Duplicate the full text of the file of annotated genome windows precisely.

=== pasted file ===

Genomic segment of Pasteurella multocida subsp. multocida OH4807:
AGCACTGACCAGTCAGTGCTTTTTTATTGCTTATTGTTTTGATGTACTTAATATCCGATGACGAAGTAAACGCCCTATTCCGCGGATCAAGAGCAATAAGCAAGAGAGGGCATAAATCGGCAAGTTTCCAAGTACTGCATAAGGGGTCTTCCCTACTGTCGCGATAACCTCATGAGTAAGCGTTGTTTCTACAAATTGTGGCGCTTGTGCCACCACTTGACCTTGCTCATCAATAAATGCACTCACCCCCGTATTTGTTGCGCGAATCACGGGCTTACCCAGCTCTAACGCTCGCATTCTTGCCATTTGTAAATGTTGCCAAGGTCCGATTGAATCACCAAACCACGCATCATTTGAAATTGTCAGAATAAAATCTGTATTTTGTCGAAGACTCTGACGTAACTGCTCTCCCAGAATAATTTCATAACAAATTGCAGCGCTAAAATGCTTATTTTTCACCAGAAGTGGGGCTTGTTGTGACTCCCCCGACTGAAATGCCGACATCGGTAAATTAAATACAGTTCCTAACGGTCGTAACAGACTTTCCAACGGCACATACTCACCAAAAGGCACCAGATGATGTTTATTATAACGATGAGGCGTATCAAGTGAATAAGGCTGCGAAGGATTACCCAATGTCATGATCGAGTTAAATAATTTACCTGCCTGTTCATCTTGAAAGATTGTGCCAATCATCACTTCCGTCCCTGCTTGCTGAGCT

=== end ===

Genomic segment of Pasteurella multocida subsp. multocida OH4807:
AGCACTGACCAGTCAGTGCTTTTTTATTGCTTATTGTTTTGATGTACTTAATATCCGATGACGAAGTAAACGCCCTATTCCGCGGATCAAGAGCAATAAGCAAGAGAGGGCATAAATCGGCAAGTTTCCAAGTACTGCATAAGGGGTCTTCCCTACTGTCGCGATAACCTCATGAGTAAGCGTTGTTTCTACAAATTGTGGCGCTTGTGCCACCACTTGACCTTGCTCATCAATAAATGCACTCACCCCCGTATTTGTTGCGCGAATCACGGGCTTACCCAGCTCTAACGCTCGCATTCTTGCCATTTGTAAATGTTGCCAAGGTCCGATTGAATCACCAAACCACGCATCATTTGAAATTGTCAGAATAAAATCTGTATTTTGTCGAAGACTCTGACGTAACTGCTCTCCCAGAATAATTTCATAACAAATTGCAGCGCTAAAATGCTTATTTTTCACCAGAAGTGGGGCTTGTTGTGACTCCCCCGACTGAAATGCCGACATCGGTAAATTAAATACAGTTCCTAACGGTCGTAACAGACTTTCCAACGGCACATACTCACCAAAAGGCACCAGATGATGTTTATTATAACGATGAGGCGTATCAAGTGAATAAGGCTGCGAAGGATTACCCAATGTCATGATCGAGTTAAATAATTTACCTGCCTGTTCATCTTGAAAGATTGTGCCAATCATCACTTCCGTCCCTGCTTGCTGAGCT